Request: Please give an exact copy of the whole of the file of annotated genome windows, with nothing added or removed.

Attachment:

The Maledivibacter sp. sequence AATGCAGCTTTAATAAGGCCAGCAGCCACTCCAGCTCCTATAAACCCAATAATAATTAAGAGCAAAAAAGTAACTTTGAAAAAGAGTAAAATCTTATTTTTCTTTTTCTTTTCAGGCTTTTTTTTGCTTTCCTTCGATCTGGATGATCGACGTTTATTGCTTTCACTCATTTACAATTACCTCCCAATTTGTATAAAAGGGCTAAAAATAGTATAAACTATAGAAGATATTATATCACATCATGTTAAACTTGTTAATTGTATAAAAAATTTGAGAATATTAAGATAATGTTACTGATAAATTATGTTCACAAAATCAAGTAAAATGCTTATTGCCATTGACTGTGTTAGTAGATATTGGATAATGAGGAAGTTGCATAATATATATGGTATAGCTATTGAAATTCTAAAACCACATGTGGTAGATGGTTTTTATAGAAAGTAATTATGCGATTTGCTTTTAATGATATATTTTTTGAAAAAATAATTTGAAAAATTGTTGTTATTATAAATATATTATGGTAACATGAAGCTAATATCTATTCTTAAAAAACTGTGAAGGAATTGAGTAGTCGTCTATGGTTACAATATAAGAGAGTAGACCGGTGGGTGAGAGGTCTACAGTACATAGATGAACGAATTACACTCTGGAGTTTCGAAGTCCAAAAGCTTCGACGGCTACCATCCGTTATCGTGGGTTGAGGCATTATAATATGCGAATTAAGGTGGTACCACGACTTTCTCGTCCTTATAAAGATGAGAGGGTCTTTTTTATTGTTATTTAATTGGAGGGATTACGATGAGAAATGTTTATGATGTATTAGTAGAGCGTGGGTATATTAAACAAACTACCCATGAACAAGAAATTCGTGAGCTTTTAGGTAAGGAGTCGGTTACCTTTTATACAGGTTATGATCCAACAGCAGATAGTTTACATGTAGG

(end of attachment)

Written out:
The Maledivibacter sp. sequence AATGCAGCTTTAATAAGGCCAGCAGCCACTCCAGCTCCTATAAACCCAATAATAATTAAGAGCAAAAAAGTAACTTTGAAAAAGAGTAAAATCTTATTTTTCTTTTTCTTTTCAGGCTTTTTTTTGCTTTCCTTCGATCTGGATGATCGACGTTTATTGCTTTCACTCATTTACAATTACCTCCCAATTTGTATAAAAGGGCTAAAAATAGTATAAACTATAGAAGATATTATATCACATCATGTTAAACTTGTTAATTGTATAAAAAATTTGAGAATATTAAGATAATGTTACTGATAAATTATGTTCACAAAATCAAGTAAAATGCTTATTGCCATTGACTGTGTTAGTAGATATTGGATAATGAGGAAGTTGCATAATATATATGGTATAGCTATTGAAATTCTAAAACCACATGTGGTAGATGGTTTTTATAGAAAGTAATTATGCGATTTGCTTTTAATGATATATTTTTTGAAAAAATAATTTGAAAAATTGTTGTTATTATAAATATATTATGGTAACATGAAGCTAATATCTATTCTTAAAAAACTGTGAAGGAATTGAGTAGTCGTCTATGGTTACAATATAAGAGAGTAGACCGGTGGGTGAGAGGTCTACAGTACATAGATGAACGAATTACACTCTGGAGTTTCGAAGTCCAAAAGCTTCGACGGCTACCATCCGTTATCGTGGGTTGAGGCATTATAATATGCGAATTAAGGTGGTACCACGACTTTCTCGTCCTTATAAAGATGAGAGGGTCTTTTTTATTGTTATTTAATTGGAGGGATTACGATGAGAAATGTTTATGATGTATTAGTAGAGCGTGGGTATATTAAACAAACTACCCATGAACAAGAAATTCGTGAGCTTTTAGGTAAGGAGTCGGTTACCTTTTATACAGGTTATGATCCAACAGCAGATAGTTTACATGTAGG